Informational interviews are an important part of a successful job search. In part one of our series, we established some of the goals for setting up informational interviews. Now, how to set up these meetings, and prepare for them.
You may not be sure where to find these networking contacts, but these people may actually be closer to you than you think. Perhaps you met somebody at an event and were interested in learning more about what they did. The contact could be a friend of a friend. It might even be somebody you know well, but want to have a formal conversation regarding his or her profession. Informational interviews can be conducted with people you don’t know, but they are much more comfortable with people you have at least an acquaintance with.
When getting in touch with your contact, be very specific with your request so they’re clear you’re not asking for a job. Some examples of what you might ask for include:
- I’d like to learn more about your job, how you trained for it and how you worked your way up to your current position.
- I’m interested in your industry and hope you can tell me about points of entry for the field.
- I’ve followed your work for some time and would appreciate your insights on the current state of the field and where future opportunities might be.
- You come highly recommended by a colleague of mine and I would appreciate the opportunity to learn more about your field and area of expertise.
- I enjoy our social relationship but am eager to learn more about your professional life.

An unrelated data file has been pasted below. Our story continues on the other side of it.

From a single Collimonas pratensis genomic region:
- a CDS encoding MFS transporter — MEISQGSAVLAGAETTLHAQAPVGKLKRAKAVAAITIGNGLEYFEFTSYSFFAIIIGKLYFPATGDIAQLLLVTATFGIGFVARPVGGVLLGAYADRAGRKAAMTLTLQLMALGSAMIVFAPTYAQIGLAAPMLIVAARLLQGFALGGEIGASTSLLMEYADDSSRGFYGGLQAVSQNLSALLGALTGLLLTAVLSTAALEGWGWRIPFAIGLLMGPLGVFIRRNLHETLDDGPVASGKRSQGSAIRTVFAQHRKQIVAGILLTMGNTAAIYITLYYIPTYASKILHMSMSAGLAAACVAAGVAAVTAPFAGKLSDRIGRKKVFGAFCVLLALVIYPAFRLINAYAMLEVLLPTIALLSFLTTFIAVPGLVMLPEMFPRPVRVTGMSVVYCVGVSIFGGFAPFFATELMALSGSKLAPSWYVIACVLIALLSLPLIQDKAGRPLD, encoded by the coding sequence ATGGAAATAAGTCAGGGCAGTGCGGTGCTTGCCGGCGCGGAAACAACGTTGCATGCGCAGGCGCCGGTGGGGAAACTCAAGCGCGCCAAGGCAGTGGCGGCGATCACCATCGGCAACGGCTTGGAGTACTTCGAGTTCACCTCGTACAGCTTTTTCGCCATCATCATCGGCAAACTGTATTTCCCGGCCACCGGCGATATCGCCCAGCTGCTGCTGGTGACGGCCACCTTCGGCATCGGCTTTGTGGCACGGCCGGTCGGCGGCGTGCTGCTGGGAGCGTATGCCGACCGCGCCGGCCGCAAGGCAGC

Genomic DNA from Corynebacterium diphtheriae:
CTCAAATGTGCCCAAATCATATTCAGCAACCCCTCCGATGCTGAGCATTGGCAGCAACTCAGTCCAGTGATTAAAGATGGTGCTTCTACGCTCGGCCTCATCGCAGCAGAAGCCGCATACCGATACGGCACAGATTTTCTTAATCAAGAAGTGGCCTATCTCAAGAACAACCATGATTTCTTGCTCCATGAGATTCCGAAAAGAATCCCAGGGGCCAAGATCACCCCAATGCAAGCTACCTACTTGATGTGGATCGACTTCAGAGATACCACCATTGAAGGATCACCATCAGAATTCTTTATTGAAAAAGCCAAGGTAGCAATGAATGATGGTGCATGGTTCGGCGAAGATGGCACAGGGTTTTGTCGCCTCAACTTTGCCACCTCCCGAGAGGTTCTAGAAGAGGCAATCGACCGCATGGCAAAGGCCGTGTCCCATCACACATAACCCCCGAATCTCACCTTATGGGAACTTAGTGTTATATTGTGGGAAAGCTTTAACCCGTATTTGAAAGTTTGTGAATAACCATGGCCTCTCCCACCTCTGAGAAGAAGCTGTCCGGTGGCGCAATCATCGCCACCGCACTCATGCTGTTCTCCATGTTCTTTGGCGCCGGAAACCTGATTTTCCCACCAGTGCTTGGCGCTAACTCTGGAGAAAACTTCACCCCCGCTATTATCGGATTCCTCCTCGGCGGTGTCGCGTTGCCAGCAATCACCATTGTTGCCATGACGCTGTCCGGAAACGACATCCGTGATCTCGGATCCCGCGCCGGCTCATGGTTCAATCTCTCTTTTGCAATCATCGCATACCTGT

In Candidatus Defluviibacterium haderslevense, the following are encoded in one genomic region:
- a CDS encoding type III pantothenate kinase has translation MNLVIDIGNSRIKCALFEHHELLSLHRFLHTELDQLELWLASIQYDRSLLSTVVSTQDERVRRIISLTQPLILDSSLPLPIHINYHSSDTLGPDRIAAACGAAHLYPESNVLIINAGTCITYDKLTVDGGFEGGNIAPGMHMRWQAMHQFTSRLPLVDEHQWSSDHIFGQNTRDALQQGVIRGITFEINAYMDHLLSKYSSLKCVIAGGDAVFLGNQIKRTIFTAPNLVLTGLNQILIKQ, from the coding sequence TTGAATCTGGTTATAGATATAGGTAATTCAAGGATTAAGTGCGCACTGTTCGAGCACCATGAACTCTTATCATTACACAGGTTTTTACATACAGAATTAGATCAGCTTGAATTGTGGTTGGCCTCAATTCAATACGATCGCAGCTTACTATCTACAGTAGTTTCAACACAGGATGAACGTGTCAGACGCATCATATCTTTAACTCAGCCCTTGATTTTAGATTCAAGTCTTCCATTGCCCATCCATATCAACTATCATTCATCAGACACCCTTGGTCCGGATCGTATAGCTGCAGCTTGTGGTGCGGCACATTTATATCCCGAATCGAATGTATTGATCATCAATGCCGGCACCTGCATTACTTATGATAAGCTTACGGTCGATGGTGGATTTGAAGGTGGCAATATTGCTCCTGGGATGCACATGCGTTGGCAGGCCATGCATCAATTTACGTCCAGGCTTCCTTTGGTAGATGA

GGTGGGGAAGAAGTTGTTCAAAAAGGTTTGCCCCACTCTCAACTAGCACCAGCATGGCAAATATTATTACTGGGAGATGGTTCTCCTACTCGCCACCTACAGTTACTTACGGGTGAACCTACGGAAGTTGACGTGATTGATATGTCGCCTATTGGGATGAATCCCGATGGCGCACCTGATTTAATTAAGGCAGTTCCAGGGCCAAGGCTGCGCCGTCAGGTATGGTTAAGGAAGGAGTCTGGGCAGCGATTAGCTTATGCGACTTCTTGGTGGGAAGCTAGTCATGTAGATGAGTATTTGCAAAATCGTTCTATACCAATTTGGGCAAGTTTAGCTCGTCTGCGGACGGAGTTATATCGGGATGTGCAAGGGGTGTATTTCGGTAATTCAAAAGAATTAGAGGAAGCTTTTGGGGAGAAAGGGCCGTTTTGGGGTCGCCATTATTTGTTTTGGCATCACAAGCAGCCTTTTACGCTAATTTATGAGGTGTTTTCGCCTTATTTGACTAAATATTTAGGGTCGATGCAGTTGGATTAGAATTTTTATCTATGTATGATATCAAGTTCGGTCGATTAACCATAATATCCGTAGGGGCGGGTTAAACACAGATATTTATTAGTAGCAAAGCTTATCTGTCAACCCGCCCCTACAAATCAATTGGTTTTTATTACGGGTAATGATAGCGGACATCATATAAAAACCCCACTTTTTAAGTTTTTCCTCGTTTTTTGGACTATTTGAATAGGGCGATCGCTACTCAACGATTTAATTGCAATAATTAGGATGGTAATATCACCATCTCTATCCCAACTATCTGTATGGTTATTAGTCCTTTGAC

If you are unsure how to make contact, here is a blog on the Art of Cold Contact.
Once you have the appointment set up, prepare thoroughly so you are confident for the meeting:
- Research the company and individual. Do your homework before meeting with your contact. Read over the company website. Do a Google search and read about anything that may be going on in the news. Find a corporate blog and see what people are saying. Find out about the person you’re interviewing via LinkedIn and Google.
- Develop questions. This is your chance to get first hand knowledge of a job you desire or field of interest; be sure to show up with good questions! Ask open-ended questions to give the interviewee a chance to elaborate on answers. A good rule of thumb is to have around 10 questions ready.
- Dress professionally. While an informational interview is casual, you should not dress as such. The person you are interviewing could end up interviewing you for a job if things go well. Put your best foot forward when making this first impression!
You’ve done your research, you’re dressed, and ready to go. Next, how to successfully conduct the informational interview.